I love it when a dish comes together so much easier than it looks.  For the first time, and with guidance from my Mom, I made galbi-jjim, a traditional Korean dish served at special occasions, or rather to me, just really tasty meat on a bone that works as a great accompaniment to steamed rice to soak up the sweet ginger infused soy sauce.

Short ribs are tough cut, so the best way to treat it is to braised or stew over low heat for a long enough time to tenderize the meat.  Tonight, however, without the luxury of hours before dinner, I was surprised to hear that my mom only cooks it for about 45 minutes after treating the meat to a couple of parboiling steps, in order to remove impurities and some fat.

The braising liquid is very simple being primarily soy sauce sweetened with a little sugar and aromatic ginger and garlic.  The vegetables also add more sweetness and depth, and colour and texture contrast to the dish.  My favorite is the Korean turnip, almost as good as the short ribs (!) – I love the mild, sweet flavour inside contrasted by the dark, savory juices soaked up in the outer edges.

There is just something very rustic and homey about throwing things in a pot that come out so delicious.  And not bad for just over an hour cooking time.  The result is short ribs that is pulled away from the bone, but still held together.  Really tasty served up Korean style as a banchan, cut up into little pieces with scissors at the table.

Korean Braised Beef Short Ribs

It’s very important to use high quality ingredients, starting with the short ribs.  The meat should have some marbling without too much fat on the outer edges (this can be trimmed off), and about 1.5″-2″ meat on the bone.  The soy sauce should be the brewed kind, eg. Kikkoman, and vegetables should be fresh.  I used an old carrot in the fridge, and well, it turned out that it tasted just like an old carrot.  You can substitute some of the vegetables for things like sweet potatoes, shittake mushroom and pearl onions, though I have never tried it yet.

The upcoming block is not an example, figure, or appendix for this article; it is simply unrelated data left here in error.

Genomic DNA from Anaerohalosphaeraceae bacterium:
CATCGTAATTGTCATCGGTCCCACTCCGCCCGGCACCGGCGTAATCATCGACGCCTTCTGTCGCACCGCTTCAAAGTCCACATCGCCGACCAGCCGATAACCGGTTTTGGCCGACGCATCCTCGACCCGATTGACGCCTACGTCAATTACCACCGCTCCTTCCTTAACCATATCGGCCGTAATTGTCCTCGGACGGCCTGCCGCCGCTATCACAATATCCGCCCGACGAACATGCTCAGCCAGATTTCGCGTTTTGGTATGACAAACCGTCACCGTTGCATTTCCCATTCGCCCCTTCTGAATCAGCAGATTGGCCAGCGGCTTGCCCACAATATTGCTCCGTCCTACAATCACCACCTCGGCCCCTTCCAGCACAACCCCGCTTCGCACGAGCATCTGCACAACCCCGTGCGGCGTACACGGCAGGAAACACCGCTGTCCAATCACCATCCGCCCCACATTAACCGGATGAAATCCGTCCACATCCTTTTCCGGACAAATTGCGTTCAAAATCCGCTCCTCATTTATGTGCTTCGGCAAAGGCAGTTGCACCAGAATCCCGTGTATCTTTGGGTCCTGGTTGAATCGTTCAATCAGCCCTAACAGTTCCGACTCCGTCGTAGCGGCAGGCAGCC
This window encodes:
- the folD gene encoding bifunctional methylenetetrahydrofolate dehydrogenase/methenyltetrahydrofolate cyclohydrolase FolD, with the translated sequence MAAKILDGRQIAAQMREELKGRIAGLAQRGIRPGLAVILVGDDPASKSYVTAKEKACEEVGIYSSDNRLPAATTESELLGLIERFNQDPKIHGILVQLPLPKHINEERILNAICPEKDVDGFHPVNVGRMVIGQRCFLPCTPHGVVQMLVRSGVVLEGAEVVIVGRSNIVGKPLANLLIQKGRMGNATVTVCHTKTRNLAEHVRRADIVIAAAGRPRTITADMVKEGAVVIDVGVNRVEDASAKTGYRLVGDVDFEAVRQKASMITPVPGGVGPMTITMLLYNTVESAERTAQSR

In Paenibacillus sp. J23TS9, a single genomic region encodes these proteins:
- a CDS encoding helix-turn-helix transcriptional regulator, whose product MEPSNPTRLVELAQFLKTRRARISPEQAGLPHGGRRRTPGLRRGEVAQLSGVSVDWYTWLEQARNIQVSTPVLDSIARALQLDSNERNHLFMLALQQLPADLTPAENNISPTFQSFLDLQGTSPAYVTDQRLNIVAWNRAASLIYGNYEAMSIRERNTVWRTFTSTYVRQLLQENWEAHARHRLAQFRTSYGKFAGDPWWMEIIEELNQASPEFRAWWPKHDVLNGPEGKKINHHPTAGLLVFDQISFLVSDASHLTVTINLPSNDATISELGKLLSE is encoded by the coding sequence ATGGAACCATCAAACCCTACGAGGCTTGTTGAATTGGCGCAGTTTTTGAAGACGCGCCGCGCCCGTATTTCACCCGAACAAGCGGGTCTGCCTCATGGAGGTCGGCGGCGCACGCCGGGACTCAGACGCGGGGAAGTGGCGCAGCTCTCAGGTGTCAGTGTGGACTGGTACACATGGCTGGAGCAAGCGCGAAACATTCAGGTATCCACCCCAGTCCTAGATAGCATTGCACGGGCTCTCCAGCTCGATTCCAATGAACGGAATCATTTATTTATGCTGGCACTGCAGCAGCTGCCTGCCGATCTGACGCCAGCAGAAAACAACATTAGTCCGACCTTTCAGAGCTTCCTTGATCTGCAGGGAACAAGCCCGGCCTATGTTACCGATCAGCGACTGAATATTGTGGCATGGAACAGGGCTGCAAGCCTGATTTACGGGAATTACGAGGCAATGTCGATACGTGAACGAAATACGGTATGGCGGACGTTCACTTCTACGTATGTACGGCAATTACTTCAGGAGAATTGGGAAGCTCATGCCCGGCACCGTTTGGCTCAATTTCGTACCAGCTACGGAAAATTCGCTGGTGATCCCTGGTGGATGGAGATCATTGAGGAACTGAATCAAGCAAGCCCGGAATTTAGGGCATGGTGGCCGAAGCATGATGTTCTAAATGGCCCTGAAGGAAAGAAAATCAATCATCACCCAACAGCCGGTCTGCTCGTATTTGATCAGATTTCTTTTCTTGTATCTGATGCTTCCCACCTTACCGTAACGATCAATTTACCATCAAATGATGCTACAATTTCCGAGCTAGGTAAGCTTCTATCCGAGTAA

The cooking method in this recipe is what my Mom uses, and par-boiling meat and bones is a common technique used in Korean home cooking to remove the impurities and some fat.  As well, it is common to soak the raw meat in cold water for about 20 minutes to remove some of the blood, though it is omitted here.  I think this is a great recipe for the slow cooker, or pressure cooker for even faster preparation, without the parboiling steps, probably resulting in softer, more tender meat.

Serves 3-4

  • 1.5 lbs high quality beef short ribs, about 5-6 pieces
  • 1/4 cup brewed soy sauce
  • 1 Tbsp brown sugar
  • approx. 150g Korean turnip, cut 1.5″-2″ chunks, about 6-8 pieces
  • 1/2 large carrot, cut 1.5″-2″ chunks
  • 7 chestnuts, peeled, whole
  • 6 garlic cloves
  • 2-3 large chunks of fresh ginger, peeled
  • 6 daechu (also known as jujube or Chinese dates)

1.  Clean the short ribs well by rinsing with cold water several times.  In a large surface pot, place the meat in single layer and cover with cold water.  Cover, and bring to boil on high heat.  Reduce heat, and simmer for 10 minutes.  Drain the water, and place the meat back into the pot.

2.  Add cold water again, about 1 L, or till it’s just covering the meat.  Again, bring to boil covered and cook meat for 10 minutes.  Drain off most of the liquid (you can reserve this liquid for other uses), leaving about 1 cup liquid in the pot.

3.  Add soy sauce, brown sugar, whole garlic, ginger chunks, and daechu.  Snug in the turnip and carrot chunks, trying to fit the meat and the large vegetables in one layer.  Simmer on low heat with lid on for about 45 minutes, remembering to add chestnuts about half way into cooking.  The vegetables should be cooked through, and the meat should be tender when pierced with a metal chopstick (or knife, of course).

4.  It is best cool, and place in freezer for a few minutes to skim off the fat.  Then, reheat, and reduce the juices by about 1/2 (or when it thickens slightly and saltiness is just right).  Normally, I do this with the leftovers.  Serve the beef, cut into bite size pieces, and the vegetables on rice with a bit of the juice on top.

Short ribs in water.

Short ribs next day with rice. This was actually a different recipe, made with pureed onion, Korean pear and apple to replace the sugar. Still very tasty, but just not a fan of the texture so best to stick with sugar or fruit juices.

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